Before our excavations began in 2011, the existence of an ancient synagogue at Huqoq was hinted at by carved stone fragments visible among the ruins of the modern village. I chose the site because I wanted to excavate an untouched Galilean-type synagogue to determine its date based on my own work rather than relying on the excavations of others. I wanted to try to clarify the chronology of Galilean-type synagogues. Since the early 20th century, when these synagogues began coming to light, scholars developed a tripartite chronology: The earliest, these so-called “Galilean-type synagogues,” were dated to the second and third centuries C.E., followed by “transitional synagogues” in the fourth century, and then by “Byzantine synagogues” in the fifth and sixth centuries. After analyzing the excavation reports of a number of Galilean-type synagogues, I have concluded that they date to the fourth century or later and therefore are contemporaneous with the other two, supposedly later, types. The earlier dating is still favored by some scholars. So far the debate has not been resolved, even by the excavations at Huqoq. So we will return to a discussion of our excavations.

Of course, we had to investigate more than the synagogue, excavating in the ancient village to understand its context. Previous surveys of the site had already identified cist graves and rock-cut tombs surrounding the ancient village, an ancient wine press and an olive press, as well as the terraces that ancient villagers farmed and the quarries from which they cut their building blocks.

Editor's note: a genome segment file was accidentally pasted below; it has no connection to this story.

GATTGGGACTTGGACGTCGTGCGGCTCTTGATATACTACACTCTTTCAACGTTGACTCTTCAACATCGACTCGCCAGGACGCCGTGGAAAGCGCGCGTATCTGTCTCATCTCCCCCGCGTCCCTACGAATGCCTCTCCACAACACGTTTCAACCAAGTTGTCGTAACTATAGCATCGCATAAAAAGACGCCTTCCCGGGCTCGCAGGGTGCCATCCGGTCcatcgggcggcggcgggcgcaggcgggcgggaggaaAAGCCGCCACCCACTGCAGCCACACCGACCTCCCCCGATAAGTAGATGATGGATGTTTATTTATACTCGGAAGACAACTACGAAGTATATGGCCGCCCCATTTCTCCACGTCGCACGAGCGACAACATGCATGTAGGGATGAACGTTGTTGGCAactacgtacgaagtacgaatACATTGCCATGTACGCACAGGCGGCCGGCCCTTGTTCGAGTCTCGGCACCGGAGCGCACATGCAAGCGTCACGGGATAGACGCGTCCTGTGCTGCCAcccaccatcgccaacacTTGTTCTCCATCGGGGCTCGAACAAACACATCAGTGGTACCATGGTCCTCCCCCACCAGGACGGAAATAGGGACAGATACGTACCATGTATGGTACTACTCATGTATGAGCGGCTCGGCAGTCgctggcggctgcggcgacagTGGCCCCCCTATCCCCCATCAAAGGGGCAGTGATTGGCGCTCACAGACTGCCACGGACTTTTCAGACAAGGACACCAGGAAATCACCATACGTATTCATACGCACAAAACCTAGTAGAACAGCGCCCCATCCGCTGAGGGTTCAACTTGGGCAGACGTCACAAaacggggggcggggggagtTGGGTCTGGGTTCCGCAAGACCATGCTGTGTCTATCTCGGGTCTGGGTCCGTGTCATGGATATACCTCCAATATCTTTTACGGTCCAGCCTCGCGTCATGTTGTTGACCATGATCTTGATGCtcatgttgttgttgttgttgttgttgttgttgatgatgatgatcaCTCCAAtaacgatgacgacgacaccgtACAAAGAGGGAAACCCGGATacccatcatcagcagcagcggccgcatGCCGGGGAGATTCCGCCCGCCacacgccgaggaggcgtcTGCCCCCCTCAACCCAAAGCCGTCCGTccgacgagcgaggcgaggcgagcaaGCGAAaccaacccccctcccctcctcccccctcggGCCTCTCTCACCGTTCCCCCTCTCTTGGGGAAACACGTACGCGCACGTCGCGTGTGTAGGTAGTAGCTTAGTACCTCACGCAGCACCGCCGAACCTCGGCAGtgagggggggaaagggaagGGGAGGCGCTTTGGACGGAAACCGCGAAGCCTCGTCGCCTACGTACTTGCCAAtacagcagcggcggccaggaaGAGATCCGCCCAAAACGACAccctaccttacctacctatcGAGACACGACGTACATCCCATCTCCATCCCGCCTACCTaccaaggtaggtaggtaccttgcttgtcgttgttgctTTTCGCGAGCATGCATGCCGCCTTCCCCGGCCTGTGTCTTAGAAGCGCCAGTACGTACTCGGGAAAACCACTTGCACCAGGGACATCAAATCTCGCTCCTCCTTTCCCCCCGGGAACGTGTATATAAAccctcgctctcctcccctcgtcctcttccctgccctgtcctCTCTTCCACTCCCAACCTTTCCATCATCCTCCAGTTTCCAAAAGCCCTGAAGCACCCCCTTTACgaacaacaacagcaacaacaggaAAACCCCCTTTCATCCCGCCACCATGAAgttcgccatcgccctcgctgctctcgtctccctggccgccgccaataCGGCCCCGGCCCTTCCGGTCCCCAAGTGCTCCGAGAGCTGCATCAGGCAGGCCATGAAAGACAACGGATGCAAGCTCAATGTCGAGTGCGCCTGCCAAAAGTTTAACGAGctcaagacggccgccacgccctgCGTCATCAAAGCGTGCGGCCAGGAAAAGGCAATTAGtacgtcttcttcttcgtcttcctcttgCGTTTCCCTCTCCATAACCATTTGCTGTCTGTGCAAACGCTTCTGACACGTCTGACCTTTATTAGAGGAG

We are excavating a building in the ancient village dating to the fifth–sixth century, consisting of a central courtyard surrounded by rooms with plastered floors. The sturdily built stone walls are preserved to a height of 1 meter and sometimes more. Numerous grinding stones and millstones, loom weights and press weights, a roof roller, worked stones and worked bones attest to intensive agricultural and industrial activity. Soil samples from the building contained large quantities of crushed olive pits, suggesting that olives were processed here.

The quality of construction and rich and diverse finds from this building indicate a high level of prosperity in the ancient village, an impression that was later reinforced by the monumental stones in the synagogue wall and the tiny size of the tesserae in the mosaic floor.